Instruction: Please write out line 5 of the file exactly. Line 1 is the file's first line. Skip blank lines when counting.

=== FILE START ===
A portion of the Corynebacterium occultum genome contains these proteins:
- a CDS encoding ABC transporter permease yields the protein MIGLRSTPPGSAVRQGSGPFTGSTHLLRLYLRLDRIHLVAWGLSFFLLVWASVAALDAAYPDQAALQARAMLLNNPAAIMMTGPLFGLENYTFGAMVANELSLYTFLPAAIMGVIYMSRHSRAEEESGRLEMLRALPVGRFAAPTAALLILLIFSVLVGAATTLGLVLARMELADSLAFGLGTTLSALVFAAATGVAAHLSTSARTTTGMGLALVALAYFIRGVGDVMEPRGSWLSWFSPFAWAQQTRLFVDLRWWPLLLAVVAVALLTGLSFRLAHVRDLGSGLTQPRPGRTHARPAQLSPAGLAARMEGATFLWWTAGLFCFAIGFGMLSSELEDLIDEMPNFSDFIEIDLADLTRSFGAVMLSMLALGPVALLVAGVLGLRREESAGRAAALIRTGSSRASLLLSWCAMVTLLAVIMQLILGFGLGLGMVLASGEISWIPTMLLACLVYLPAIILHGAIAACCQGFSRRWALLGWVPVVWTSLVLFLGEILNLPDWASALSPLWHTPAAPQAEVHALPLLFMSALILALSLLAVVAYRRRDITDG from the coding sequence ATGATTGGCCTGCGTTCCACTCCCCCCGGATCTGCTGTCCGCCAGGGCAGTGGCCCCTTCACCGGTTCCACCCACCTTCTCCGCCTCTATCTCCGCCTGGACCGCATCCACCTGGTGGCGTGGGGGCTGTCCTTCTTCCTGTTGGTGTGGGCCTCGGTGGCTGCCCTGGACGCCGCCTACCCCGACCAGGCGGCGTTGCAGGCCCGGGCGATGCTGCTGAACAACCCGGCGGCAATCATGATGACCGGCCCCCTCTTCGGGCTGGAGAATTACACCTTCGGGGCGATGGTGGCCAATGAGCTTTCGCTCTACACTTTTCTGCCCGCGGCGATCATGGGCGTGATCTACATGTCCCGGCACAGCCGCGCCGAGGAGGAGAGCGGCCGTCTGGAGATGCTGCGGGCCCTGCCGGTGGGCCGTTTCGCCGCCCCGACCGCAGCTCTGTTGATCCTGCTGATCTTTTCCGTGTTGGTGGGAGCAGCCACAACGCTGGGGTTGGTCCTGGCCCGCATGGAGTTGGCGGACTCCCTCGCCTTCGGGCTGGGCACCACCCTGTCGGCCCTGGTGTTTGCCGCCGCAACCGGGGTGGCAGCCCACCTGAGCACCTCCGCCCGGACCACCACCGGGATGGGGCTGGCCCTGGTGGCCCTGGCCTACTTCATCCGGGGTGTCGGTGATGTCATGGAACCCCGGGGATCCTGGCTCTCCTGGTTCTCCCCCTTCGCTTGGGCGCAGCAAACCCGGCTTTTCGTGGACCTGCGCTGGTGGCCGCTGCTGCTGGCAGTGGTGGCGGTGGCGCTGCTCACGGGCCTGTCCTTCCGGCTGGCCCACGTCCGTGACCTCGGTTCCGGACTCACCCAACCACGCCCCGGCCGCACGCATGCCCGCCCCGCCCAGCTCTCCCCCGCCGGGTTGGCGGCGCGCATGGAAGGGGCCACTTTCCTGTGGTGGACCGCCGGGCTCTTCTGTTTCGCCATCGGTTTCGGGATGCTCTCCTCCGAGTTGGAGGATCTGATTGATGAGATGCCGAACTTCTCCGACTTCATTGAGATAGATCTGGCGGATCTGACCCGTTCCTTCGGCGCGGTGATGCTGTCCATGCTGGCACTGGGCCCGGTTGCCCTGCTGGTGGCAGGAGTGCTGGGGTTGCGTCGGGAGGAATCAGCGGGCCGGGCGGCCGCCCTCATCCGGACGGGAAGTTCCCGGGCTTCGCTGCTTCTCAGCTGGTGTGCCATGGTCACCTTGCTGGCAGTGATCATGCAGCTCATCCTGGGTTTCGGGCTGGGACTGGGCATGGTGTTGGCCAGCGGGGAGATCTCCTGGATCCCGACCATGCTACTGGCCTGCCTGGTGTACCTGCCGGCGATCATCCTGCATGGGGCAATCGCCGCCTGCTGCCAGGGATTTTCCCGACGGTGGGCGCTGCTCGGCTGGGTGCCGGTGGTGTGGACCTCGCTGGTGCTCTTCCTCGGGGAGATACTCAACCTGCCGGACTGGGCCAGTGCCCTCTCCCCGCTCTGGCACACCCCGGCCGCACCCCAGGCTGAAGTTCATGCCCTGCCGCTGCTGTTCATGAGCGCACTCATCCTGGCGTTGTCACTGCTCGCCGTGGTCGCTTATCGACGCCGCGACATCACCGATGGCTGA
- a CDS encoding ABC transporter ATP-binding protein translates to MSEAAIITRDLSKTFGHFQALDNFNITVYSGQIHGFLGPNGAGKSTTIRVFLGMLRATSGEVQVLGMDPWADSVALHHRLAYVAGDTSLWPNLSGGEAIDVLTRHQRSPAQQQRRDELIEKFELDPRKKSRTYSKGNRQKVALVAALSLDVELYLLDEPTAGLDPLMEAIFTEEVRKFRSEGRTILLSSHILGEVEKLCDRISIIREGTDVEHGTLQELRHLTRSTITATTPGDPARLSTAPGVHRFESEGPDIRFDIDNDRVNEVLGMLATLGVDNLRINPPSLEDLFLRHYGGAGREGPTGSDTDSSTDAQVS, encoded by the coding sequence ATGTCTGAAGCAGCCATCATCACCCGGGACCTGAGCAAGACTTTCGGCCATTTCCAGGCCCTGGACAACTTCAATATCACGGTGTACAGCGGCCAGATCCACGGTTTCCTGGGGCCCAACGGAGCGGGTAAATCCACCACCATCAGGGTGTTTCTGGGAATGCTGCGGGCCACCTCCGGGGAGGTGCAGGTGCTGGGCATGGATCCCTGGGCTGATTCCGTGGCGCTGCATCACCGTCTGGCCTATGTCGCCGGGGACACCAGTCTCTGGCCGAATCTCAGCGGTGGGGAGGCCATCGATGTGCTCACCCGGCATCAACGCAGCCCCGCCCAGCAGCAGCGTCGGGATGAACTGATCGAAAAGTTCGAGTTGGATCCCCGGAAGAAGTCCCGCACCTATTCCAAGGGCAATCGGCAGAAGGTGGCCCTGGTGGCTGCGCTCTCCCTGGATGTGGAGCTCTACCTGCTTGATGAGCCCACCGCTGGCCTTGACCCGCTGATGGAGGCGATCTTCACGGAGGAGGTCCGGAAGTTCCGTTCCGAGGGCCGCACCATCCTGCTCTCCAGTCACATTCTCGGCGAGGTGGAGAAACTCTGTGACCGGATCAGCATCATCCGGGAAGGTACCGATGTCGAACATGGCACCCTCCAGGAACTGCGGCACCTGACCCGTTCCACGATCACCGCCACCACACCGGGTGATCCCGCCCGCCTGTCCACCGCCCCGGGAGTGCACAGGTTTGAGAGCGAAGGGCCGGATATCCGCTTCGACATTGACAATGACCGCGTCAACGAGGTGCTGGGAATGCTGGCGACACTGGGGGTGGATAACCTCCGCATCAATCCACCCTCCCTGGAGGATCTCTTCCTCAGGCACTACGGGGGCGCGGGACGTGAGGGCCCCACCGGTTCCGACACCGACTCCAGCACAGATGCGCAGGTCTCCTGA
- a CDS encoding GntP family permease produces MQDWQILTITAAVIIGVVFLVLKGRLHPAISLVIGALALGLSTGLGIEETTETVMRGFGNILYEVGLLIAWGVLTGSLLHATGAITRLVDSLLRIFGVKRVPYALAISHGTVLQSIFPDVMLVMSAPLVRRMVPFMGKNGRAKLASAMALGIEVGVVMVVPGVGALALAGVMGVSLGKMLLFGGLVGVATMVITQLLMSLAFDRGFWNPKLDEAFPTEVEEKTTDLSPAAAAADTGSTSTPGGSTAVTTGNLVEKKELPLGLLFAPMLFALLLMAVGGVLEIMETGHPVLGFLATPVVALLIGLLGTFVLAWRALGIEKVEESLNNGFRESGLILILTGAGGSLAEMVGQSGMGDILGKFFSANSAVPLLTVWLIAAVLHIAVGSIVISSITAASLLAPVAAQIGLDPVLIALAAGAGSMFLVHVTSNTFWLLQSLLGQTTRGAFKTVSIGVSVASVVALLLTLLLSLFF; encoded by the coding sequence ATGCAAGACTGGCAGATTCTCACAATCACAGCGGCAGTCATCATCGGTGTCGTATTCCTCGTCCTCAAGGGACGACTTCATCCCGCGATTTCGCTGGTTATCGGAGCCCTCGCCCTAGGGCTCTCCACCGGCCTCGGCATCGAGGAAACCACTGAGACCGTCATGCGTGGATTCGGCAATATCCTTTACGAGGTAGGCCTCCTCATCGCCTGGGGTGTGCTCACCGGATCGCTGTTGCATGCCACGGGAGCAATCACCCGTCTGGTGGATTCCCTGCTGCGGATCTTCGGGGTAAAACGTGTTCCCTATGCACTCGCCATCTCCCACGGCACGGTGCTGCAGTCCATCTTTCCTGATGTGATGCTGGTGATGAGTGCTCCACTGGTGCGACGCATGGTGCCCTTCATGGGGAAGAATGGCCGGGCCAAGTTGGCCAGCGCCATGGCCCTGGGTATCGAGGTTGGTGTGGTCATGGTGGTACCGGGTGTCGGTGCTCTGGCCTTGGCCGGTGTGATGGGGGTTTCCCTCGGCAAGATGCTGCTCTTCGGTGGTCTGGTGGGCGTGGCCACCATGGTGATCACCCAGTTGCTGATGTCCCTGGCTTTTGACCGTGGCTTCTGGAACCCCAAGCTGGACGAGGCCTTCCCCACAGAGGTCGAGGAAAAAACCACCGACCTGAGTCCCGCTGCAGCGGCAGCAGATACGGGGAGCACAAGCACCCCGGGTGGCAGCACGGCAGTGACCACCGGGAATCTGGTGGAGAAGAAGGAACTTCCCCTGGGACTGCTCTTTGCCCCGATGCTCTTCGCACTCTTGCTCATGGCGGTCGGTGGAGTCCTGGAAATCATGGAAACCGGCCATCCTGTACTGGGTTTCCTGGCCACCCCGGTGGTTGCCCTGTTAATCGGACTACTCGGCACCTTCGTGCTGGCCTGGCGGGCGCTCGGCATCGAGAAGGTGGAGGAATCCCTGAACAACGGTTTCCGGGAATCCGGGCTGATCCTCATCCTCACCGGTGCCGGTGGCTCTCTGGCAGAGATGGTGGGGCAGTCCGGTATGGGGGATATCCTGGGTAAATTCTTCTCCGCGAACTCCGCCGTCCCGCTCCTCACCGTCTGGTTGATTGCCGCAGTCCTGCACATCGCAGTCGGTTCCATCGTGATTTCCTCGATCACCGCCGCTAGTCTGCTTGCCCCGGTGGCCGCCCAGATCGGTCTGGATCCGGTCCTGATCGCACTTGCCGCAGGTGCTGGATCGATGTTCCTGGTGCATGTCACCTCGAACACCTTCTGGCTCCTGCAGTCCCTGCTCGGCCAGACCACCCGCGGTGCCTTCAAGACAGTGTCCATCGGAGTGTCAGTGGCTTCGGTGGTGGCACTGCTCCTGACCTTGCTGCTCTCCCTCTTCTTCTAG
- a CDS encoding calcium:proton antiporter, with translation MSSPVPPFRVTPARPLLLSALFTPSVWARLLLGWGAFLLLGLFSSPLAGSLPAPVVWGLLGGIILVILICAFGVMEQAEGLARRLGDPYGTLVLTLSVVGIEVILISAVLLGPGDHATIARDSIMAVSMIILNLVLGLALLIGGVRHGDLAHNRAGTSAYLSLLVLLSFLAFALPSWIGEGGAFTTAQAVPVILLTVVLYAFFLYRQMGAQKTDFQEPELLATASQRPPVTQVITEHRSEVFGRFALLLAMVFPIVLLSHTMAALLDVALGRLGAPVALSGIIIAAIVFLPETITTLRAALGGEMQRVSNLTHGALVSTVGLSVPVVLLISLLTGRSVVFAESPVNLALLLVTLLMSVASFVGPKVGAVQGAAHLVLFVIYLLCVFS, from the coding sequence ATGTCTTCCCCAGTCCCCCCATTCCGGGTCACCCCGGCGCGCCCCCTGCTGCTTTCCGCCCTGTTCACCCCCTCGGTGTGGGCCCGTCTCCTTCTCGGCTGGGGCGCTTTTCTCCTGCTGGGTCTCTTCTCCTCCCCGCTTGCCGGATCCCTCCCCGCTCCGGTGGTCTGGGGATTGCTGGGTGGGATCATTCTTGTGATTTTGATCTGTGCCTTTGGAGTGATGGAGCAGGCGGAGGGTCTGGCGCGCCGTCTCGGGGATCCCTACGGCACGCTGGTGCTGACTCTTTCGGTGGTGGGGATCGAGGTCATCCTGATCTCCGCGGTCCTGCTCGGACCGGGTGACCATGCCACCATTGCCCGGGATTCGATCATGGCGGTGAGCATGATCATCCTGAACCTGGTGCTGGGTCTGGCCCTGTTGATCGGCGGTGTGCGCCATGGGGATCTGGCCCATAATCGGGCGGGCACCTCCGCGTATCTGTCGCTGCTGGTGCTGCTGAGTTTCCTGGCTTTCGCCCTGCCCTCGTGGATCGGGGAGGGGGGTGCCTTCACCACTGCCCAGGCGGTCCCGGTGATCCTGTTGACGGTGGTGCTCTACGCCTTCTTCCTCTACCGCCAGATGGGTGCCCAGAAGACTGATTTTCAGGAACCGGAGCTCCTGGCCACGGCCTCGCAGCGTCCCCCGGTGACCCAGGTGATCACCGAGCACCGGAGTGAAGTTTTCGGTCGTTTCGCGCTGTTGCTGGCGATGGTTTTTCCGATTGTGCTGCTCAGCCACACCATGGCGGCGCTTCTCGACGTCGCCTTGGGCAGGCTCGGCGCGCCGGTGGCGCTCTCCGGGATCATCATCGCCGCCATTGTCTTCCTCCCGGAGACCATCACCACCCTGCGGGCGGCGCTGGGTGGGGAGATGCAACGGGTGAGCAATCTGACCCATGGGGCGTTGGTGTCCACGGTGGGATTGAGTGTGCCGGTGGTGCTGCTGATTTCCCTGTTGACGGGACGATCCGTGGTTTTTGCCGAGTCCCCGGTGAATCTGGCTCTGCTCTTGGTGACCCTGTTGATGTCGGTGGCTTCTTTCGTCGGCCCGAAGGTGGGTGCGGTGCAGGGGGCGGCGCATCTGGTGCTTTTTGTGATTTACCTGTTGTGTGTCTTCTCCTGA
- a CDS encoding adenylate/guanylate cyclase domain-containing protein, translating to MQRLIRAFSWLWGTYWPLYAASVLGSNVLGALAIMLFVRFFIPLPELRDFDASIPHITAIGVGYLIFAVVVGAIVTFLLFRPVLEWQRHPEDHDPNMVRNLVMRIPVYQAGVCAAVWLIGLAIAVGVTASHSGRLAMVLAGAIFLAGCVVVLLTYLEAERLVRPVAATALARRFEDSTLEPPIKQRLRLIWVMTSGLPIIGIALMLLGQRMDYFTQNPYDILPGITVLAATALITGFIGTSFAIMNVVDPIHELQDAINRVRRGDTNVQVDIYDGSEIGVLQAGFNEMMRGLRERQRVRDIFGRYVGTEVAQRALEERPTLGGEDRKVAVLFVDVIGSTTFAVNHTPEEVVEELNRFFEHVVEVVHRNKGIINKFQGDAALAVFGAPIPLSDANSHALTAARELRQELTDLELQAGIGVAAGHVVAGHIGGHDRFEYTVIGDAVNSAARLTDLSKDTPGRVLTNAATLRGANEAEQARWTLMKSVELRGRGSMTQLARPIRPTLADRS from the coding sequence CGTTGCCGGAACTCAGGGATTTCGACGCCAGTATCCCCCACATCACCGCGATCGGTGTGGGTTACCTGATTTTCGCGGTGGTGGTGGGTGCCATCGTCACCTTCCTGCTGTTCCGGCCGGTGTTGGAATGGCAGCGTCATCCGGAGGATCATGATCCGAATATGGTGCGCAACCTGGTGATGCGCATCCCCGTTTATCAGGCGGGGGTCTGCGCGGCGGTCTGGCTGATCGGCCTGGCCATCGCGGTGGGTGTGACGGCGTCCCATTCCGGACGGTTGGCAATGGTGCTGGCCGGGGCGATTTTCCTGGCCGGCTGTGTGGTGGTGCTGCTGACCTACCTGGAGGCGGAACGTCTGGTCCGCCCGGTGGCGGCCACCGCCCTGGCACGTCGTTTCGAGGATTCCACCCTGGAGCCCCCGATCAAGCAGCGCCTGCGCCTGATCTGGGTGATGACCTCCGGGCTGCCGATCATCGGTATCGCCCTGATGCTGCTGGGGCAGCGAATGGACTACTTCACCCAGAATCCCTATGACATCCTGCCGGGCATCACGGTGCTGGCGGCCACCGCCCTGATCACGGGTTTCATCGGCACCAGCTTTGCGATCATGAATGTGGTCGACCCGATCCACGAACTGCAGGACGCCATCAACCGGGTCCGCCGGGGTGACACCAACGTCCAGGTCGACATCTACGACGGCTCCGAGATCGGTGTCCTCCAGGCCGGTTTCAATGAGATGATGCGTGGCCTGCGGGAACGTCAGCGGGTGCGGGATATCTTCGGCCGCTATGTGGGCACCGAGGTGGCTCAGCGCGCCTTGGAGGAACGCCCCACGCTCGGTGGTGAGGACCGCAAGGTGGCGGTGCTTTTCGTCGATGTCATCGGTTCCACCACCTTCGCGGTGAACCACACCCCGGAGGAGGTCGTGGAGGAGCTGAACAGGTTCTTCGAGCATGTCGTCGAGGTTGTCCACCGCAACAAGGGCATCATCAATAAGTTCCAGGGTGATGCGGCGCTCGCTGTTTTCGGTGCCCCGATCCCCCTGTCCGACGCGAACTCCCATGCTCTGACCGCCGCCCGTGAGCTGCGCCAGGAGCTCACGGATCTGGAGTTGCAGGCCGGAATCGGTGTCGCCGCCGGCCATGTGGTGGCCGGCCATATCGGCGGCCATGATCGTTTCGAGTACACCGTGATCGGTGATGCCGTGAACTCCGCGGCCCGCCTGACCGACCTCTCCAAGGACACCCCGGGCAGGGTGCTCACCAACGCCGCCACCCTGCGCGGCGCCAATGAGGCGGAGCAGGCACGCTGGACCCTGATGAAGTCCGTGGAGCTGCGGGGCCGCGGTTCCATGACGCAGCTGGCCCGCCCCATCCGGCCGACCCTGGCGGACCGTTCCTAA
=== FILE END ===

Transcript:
- a CDS encoding calcium:proton antiporter, with translation MSSPVPPFRVTPARPLLLSALFTPSVWARLLLGWGAFLLLGLFSSPLAGSLPAPVVWGLLGGIILVILICAFGVMEQAEGLARRLGDPYGTLVLTLSVVGIEVILISAVLLGPGDHATIARDSIMAVSMIILNLVLGLALLIGGVRHGDLAHNRAGTSAYLSLLVLLSFLAFALPSWIGEGGAFTTAQAVPVILLTVVLYAFFLYRQMGAQKTDFQEPELLATASQRPPVTQVITEHRSEVFGRFALLLAMVFPIVLLSHTMAALLDVALGRLGAPVALSGIIIAAIVFLPETITTLRAALGGEMQRVSNLTHGALVSTVGLSVPVVLLISLLTGRSVVFAESPVNLALLLVTLLMSVASFVGPKVGAVQGAAHLVLFVIYLLCVFS, from the coding sequence ATGTCTTCCCCAGTCCCCCCATTCCGGGTCACCCCGGCGCGCCCCCTGCTGCTTTCCGCCCTGTTCACCCCCTCGGTGTGGGCCCGTCTCCTTCTCGGCTGGGGCGCTTTTCTCCTGCTGGGTCTCTTCTCCTCCCCGCTTGCCGGATCCCTCCCCGCTCCGGTGGTCTGGGGATTGCTGGGTGGGATCATTCTTGTGATTTTGATCTGTGCCTTTGGAGTGATGGAGCAGGCGGAGGGTCTGGCGCGCCGTCTCGGGGATCCCTACGGCACGCTGGTGCTGACTCTTTCGGTGGTGGGGATCGAGGTCATCCTGATCTCCGCGGTCCTGCTCGGACCGGGTGACCATGCCACCATTGCCCGGGATTCGATCATGGCGGTGAGCATGATCATCCTGAACCTGGTGCTGGGTCTGGCCCTGTTGATCGGCGGTGTGCGCCATGGGGATCTGGCCCATAATCGGGCGGGCACCTCCGCGTATCTGTCGCTGCTGGTGCTGCTGAGTTTCCTGGCTTTCGCCCTGCCCTCGTGGATCGGGGAGGGGGGTGCCTTCACCACTGCCCAGGCGGTCCCGGTGATCCTGTTGACGGTGGTGCTCTACGCCTTCTTCCTCTACCGCCAGATGGGTGCCCAGAAGACTGATTTTCAGGAACCGGAGCTCCTGGCCACGGCCTCGCAGCGTCCCCCGGTGACCCAGGTGATCACCGAGCACCGGAGTGAAGTTTTCGGTCGTTTCGCGCTGTTGCTGGCGATGGTTTTTCCGATTGTGCTGCTCAGCCACACCATGGCGGCGCTTCTCGACGTCGCCTTGGGCAGGCTCGGCGCGCCGGTGGCGCTCTCCGGGATCATCATCGCCGCCATTGTCTTCCTCCCGGAGACCATCACCACCCTGCGGGCGGCGCTGGGTGGGGAGATGCAACGGGTGAGCAATCTGACCCATGGGGCGTTGGTGTCCACGGTGGGATTGAGTGTGCCGGTGGTGCTGCTGATTTCCCTGTTGACGGGACGATCCGTGGTTTTTGCCGAGTCCCCGGTGAATCTGGCTCTGCTCTTGGTGACCCTGTTGATGTCGGTGGCTTCTTTCGTCGGCCCGAAGGTGGGTGCGGTGCAGGGGGCGGCGCATCTGGTGCTTTTTGTGATTTACCTGTTGTGTGTCTTCTCCTGA